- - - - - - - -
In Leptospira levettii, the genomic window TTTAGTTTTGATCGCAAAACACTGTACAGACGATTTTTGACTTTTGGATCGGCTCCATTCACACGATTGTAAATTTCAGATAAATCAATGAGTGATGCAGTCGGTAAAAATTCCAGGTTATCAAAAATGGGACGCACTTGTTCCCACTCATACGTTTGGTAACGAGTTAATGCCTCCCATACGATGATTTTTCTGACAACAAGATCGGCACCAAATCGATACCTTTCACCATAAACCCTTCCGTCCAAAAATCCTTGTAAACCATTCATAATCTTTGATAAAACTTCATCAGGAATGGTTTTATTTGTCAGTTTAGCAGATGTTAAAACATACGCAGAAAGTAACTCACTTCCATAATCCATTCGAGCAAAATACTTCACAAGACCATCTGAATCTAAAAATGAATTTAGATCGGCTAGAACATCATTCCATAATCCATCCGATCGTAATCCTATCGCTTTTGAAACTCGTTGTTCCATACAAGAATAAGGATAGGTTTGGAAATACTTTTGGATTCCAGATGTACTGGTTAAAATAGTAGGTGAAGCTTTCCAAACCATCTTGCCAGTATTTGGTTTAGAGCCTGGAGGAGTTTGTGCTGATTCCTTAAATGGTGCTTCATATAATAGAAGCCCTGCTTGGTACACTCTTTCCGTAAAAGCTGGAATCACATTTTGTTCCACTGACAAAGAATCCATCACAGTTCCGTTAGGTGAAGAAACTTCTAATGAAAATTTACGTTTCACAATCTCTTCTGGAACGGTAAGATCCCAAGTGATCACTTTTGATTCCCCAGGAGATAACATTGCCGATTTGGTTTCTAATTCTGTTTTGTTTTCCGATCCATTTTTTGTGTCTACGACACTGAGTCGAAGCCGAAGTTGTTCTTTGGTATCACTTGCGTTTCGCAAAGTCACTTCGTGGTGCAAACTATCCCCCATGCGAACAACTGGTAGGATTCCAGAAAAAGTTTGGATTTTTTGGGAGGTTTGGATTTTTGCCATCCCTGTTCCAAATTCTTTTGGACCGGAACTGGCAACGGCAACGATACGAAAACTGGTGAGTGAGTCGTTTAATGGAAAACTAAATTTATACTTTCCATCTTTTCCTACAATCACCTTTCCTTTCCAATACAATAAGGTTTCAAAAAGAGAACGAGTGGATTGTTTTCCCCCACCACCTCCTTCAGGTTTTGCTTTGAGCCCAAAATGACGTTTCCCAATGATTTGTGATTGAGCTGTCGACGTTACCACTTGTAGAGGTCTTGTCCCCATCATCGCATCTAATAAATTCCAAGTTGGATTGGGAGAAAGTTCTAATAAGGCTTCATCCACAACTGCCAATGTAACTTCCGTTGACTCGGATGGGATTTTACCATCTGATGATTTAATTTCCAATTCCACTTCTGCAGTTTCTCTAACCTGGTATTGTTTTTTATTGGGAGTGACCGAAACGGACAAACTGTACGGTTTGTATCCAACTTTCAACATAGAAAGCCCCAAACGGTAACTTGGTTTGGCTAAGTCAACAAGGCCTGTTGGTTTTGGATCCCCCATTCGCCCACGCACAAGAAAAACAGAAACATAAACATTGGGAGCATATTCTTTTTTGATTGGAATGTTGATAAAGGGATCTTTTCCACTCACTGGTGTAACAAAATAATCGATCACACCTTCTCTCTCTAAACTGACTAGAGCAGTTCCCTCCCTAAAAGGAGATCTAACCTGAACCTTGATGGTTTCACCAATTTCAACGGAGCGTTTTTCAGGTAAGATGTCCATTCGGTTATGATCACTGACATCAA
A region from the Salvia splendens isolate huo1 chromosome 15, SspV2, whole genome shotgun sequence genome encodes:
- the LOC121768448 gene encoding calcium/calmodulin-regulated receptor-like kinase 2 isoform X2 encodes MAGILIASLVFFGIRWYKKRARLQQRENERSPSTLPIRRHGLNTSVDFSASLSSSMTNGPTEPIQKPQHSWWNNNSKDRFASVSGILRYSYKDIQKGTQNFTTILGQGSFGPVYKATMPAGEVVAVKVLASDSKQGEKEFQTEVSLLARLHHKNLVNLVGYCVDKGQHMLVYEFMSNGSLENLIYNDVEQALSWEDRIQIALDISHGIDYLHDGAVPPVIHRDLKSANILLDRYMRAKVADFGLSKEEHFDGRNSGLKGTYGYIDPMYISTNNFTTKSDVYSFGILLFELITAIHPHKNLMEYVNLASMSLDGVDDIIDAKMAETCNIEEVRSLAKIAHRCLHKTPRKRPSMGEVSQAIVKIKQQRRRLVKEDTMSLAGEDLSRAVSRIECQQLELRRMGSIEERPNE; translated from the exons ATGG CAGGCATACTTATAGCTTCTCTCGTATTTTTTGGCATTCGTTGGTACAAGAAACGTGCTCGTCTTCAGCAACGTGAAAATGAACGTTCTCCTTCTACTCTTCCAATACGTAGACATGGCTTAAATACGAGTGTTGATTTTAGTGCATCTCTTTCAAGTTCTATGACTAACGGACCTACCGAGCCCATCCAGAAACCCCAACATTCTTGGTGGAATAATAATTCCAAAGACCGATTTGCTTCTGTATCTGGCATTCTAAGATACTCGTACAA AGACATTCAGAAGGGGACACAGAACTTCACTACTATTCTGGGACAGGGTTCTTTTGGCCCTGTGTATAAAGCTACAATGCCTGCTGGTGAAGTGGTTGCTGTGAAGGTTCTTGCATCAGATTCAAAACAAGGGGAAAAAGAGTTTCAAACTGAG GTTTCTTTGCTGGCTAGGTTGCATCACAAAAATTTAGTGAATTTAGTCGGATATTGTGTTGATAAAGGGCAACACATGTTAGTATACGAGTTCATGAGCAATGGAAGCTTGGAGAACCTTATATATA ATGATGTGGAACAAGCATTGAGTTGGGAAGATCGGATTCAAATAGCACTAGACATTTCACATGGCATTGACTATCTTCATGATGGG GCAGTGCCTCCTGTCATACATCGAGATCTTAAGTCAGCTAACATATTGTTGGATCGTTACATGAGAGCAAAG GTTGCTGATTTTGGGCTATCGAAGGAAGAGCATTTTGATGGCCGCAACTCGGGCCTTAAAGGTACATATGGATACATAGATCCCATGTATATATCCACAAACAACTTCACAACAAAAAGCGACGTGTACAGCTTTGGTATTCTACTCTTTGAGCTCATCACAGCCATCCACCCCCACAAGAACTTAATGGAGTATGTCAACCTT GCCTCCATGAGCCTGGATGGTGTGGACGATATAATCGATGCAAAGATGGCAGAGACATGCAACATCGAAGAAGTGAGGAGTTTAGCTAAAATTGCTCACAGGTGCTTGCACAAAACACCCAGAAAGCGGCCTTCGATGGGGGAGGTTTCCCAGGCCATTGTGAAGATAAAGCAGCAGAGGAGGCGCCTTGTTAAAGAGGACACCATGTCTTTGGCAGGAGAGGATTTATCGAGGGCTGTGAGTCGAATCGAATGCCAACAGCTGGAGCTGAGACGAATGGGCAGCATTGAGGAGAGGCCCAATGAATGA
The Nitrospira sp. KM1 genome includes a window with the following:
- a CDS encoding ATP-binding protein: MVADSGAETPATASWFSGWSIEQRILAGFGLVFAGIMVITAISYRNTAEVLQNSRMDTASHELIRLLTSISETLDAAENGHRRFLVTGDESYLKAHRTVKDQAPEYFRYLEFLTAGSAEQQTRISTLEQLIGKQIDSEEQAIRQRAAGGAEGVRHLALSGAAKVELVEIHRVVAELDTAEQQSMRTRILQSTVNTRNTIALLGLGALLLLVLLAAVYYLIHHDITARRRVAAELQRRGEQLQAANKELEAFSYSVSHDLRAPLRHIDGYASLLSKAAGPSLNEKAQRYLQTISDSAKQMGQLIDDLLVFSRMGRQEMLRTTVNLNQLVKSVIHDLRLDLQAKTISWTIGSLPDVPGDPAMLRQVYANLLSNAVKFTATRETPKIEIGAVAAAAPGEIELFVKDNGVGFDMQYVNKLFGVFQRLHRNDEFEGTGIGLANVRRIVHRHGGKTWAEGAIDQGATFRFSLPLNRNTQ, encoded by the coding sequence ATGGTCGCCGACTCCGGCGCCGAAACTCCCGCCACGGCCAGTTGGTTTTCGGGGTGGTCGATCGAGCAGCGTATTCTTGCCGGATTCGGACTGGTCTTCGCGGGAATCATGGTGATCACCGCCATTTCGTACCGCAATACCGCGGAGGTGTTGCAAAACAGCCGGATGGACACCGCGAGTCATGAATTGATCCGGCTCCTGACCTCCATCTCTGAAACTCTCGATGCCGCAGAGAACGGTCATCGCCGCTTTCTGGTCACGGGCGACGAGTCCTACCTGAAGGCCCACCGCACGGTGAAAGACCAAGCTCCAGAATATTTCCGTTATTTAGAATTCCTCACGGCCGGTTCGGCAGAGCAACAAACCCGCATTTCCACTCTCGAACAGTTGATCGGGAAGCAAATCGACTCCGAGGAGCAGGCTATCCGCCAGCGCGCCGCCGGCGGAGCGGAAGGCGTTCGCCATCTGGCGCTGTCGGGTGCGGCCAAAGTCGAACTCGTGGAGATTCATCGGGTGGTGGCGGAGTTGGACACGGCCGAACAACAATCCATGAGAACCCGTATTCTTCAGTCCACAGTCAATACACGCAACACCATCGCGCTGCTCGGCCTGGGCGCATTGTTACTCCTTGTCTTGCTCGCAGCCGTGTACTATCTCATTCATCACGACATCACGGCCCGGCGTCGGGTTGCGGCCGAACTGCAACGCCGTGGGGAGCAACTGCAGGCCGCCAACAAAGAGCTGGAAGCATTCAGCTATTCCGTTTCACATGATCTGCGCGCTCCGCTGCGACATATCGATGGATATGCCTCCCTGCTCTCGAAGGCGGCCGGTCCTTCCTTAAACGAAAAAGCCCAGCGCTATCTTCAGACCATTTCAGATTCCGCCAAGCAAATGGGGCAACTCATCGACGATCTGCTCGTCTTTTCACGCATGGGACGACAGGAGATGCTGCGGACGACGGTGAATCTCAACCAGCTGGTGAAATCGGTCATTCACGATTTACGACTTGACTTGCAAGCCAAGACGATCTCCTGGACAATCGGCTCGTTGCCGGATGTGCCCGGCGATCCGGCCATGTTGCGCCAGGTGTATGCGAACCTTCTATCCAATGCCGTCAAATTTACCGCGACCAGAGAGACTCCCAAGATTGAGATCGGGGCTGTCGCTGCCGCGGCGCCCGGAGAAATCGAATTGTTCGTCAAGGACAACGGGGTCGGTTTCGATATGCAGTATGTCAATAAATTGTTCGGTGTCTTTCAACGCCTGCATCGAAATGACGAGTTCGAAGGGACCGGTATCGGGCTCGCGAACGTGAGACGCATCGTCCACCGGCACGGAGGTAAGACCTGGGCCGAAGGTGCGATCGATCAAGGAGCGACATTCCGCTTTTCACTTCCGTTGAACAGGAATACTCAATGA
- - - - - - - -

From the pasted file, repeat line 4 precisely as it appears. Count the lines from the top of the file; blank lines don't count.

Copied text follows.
The Nitrospira sp. KM1 genome includes a window with the following: